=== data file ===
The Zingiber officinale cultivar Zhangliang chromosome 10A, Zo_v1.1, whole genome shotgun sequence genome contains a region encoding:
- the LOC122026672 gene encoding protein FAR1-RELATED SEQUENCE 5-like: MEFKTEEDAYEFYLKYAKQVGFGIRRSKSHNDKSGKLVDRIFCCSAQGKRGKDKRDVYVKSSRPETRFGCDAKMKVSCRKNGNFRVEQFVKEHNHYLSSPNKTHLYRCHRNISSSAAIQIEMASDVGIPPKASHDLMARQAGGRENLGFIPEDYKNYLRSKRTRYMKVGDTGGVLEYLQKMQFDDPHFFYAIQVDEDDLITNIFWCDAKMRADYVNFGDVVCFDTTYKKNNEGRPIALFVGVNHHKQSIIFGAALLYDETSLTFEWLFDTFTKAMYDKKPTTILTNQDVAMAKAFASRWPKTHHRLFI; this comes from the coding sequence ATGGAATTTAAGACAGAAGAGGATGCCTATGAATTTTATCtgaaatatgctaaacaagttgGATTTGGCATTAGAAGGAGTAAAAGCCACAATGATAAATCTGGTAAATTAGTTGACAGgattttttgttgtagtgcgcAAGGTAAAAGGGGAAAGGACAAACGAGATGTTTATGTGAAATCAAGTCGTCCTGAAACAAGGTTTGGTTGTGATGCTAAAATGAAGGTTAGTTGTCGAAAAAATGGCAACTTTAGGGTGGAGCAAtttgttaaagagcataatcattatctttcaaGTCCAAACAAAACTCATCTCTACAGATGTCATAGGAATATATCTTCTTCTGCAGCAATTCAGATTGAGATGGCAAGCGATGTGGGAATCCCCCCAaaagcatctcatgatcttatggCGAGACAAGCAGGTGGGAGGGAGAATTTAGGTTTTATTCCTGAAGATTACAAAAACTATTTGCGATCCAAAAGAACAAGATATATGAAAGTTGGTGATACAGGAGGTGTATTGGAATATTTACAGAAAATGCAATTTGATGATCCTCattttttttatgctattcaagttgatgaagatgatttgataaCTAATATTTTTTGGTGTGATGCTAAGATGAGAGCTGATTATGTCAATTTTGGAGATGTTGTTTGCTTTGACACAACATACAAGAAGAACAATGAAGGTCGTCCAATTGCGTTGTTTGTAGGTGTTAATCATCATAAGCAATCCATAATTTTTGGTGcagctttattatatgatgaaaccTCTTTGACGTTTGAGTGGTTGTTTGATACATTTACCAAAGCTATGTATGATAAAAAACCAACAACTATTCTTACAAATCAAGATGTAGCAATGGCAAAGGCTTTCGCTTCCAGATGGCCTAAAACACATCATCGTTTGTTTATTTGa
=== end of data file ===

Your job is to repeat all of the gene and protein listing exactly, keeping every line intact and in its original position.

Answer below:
The Zingiber officinale cultivar Zhangliang chromosome 10A, Zo_v1.1, whole genome shotgun sequence genome contains a region encoding:
- the LOC122026672 gene encoding protein FAR1-RELATED SEQUENCE 5-like: MEFKTEEDAYEFYLKYAKQVGFGIRRSKSHNDKSGKLVDRIFCCSAQGKRGKDKRDVYVKSSRPETRFGCDAKMKVSCRKNGNFRVEQFVKEHNHYLSSPNKTHLYRCHRNISSSAAIQIEMASDVGIPPKASHDLMARQAGGRENLGFIPEDYKNYLRSKRTRYMKVGDTGGVLEYLQKMQFDDPHFFYAIQVDEDDLITNIFWCDAKMRADYVNFGDVVCFDTTYKKNNEGRPIALFVGVNHHKQSIIFGAALLYDETSLTFEWLFDTFTKAMYDKKPTTILTNQDVAMAKAFASRWPKTHHRLFI; this comes from the coding sequence ATGGAATTTAAGACAGAAGAGGATGCCTATGAATTTTATCtgaaatatgctaaacaagttgGATTTGGCATTAGAAGGAGTAAAAGCCACAATGATAAATCTGGTAAATTAGTTGACAGgattttttgttgtagtgcgcAAGGTAAAAGGGGAAAGGACAAACGAGATGTTTATGTGAAATCAAGTCGTCCTGAAACAAGGTTTGGTTGTGATGCTAAAATGAAGGTTAGTTGTCGAAAAAATGGCAACTTTAGGGTGGAGCAAtttgttaaagagcataatcattatctttcaaGTCCAAACAAAACTCATCTCTACAGATGTCATAGGAATATATCTTCTTCTGCAGCAATTCAGATTGAGATGGCAAGCGATGTGGGAATCCCCCCAaaagcatctcatgatcttatggCGAGACAAGCAGGTGGGAGGGAGAATTTAGGTTTTATTCCTGAAGATTACAAAAACTATTTGCGATCCAAAAGAACAAGATATATGAAAGTTGGTGATACAGGAGGTGTATTGGAATATTTACAGAAAATGCAATTTGATGATCCTCattttttttatgctattcaagttgatgaagatgatttgataaCTAATATTTTTTGGTGTGATGCTAAGATGAGAGCTGATTATGTCAATTTTGGAGATGTTGTTTGCTTTGACACAACATACAAGAAGAACAATGAAGGTCGTCCAATTGCGTTGTTTGTAGGTGTTAATCATCATAAGCAATCCATAATTTTTGGTGcagctttattatatgatgaaaccTCTTTGACGTTTGAGTGGTTGTTTGATACATTTACCAAAGCTATGTATGATAAAAAACCAACAACTATTCTTACAAATCAAGATGTAGCAATGGCAAAGGCTTTCGCTTCCAGATGGCCTAAAACACATCATCGTTTGTTTATTTGa